Focused Session Q-5
Biomedical Applications of Carbon Nanotubes and Graphene:
Opportunities and Challenges

Programme Chair:
Maurizio PRATO, University of Trieste, Italy
Laura BALLERINI, University of Trieste, Italy
Vikas BERRY, University of Illinois at Chicago, USA
Alberto BIANCO, CNRS-IBMC, France
Vincent CASTRANOVA, West Virginia University, USA
Lucia G. DELOGU, University of Sassari, Italy
Bengt FADEEL, Karolinska Institute, Sweden
Kostas KOSTARELOS, University of Manchester, UK
Michael R. McDEVITT, Memorial Sloan Kettering Cancer Center, USA
Vladimir PARPURA, University of Alabama at Birmingham, USA
Giorgia PASTORIN, National University Singapore, Singapore
James F. RUSLING, University of Connecticut, USA
David A. SCHEINBERG, Memorial Sloan Kettering Cancer Center, USA
Balaji SITHARAMAN, Stony Brook University, USA
Ester VAZQUEZ FERNANDEZ-PACHECO, Universidad de Castilla La Mancha, Spain
Masako YUDASAKA, AIST, Japan
Adrian BACHTOLD, The Institute of Photonic Sciences, ICFO, Spain
Cyrill BUSSY, University of Manchester, UK
Gianaurelio CUNIBERTI, Dresden University of Technology, Germany
Michael HOLZINGER, University Joseph Fourier - Grenoble 1, France
Cecilia MENARD-MOYON, CNRS, France
Eijiro MIYAKO, AIST, Japan
Giorgia PASTORIN, National University Singapore, Singapore
Anna SHVEDOVA, West Virginia University, USA
Sirinrath SIRIVISOOT, King Mongkut's University of Technology Thonburi, Thailand
Mathias STEINER, IBM Research, Brazil
Ester VAZQUEZ FERNANDEZ-PACHECO, Universidad de Castilla La Mancha, Spain
Amaia ZURUTUZA, Graphenea, Spain
The intensive research being carried out as from several years on the biomedical applications of carbon nanotubes (CNTs, MVCNTs) and graphene and its derivatives (G, GO, GQDs), is based on the several fascinating properties of these materials such as high specific surface area, exceptional electronic, optical, thermal and mechanical properties, intrinsic biocompatibility, scalable production and affordable costs. These combined with the relevant propensity of nanotubes and graphene to be biologically/chemically functionalized are directing remarkable interest to a wide range of potential biomedical uses, from smart drug/gene delivery, tumor targeting, bioimaging, biosensing, biocompatible scaffolds for cell culture, to implantable neural interfaces, antibacterial materials and prospective multifunctional/ multimodal theranostic platforms. However, in spite of the encouraging progress so far achieved, there exist significant challenges to be faced with before acceptable protocols for effective introduction of carbon nanotubes and graphene materials and devices in clinical practice can be proposed such as: the development of more effective and reproducible nanomaterials achievable by further refining the synthesis techniques; designing novel approaches to biological and chemical functionalization and to micro/nanoelectronic integration; upgrading the therapeutic and diagnostic potential in the specific application fields; gaining a deeper insight of the interactions of carbon nanoparticles with cells and tissues as well as a proper understanding of the safety concerns posed by the toxicological risks related to the in vivo use of carbon nanoparticles.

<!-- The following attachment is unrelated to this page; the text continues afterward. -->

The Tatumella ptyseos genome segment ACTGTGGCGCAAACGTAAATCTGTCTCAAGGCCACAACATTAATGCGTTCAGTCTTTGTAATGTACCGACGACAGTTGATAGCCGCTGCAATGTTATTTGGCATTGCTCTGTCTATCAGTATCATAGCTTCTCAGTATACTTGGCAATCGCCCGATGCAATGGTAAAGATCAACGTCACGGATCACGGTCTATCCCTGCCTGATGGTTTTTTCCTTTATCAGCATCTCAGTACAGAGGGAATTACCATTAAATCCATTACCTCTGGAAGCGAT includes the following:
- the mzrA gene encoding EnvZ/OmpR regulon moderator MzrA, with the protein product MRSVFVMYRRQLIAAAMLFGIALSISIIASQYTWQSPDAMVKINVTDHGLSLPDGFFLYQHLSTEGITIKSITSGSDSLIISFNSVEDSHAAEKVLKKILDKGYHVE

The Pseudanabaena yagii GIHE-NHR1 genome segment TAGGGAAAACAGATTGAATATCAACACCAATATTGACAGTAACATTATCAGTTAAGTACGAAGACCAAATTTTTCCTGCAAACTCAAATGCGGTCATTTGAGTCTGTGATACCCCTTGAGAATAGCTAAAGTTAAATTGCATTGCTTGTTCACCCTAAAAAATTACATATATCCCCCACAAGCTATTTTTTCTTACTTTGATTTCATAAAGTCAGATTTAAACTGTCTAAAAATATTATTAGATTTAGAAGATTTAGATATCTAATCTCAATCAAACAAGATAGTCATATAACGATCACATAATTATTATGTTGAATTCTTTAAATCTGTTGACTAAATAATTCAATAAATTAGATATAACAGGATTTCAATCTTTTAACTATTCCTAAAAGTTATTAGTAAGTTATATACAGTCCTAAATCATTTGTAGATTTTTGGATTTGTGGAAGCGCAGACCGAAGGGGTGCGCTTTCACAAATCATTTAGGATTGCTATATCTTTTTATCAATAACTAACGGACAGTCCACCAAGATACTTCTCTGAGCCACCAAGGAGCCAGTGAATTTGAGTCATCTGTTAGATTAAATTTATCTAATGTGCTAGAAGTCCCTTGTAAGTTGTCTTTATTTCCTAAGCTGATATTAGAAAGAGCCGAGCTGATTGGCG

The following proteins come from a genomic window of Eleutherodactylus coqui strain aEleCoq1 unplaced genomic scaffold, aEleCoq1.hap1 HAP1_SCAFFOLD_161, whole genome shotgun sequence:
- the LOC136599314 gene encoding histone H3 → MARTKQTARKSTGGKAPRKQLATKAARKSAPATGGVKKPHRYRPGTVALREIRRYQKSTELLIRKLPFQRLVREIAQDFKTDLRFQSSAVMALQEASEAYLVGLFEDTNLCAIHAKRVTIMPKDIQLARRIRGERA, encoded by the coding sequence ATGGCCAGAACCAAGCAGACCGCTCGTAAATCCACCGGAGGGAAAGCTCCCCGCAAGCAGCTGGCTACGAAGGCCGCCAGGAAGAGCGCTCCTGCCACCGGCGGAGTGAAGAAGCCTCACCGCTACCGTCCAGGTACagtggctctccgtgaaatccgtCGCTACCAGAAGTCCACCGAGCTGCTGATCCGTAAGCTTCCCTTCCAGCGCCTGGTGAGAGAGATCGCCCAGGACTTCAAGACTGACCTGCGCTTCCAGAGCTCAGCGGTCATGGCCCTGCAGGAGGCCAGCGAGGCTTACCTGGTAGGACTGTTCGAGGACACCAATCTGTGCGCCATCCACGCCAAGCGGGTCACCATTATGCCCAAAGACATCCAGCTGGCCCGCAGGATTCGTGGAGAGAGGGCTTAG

Scope of this Focused Session is to spotlight the present state-of-the-art and stimulate an open discussion among specialists for identifying viable solutions to the several problems till open for a widespread use of CNTs and graphene in nanomedicine.

Abstracts are solicited in the following and related areas:

Novel approaches to synthesis and functionalization of CNTs/G and their derivatives

CNTs/G in drug delivery and targeting

CNTs/G as biosensors

CNTs/G in bio imaging

CNTs/G in tissue engineering

CNTs/G in implantable neural interfaces

In-vitro and animal experiments; long-term reliability, biocompatibility and toxicity issues


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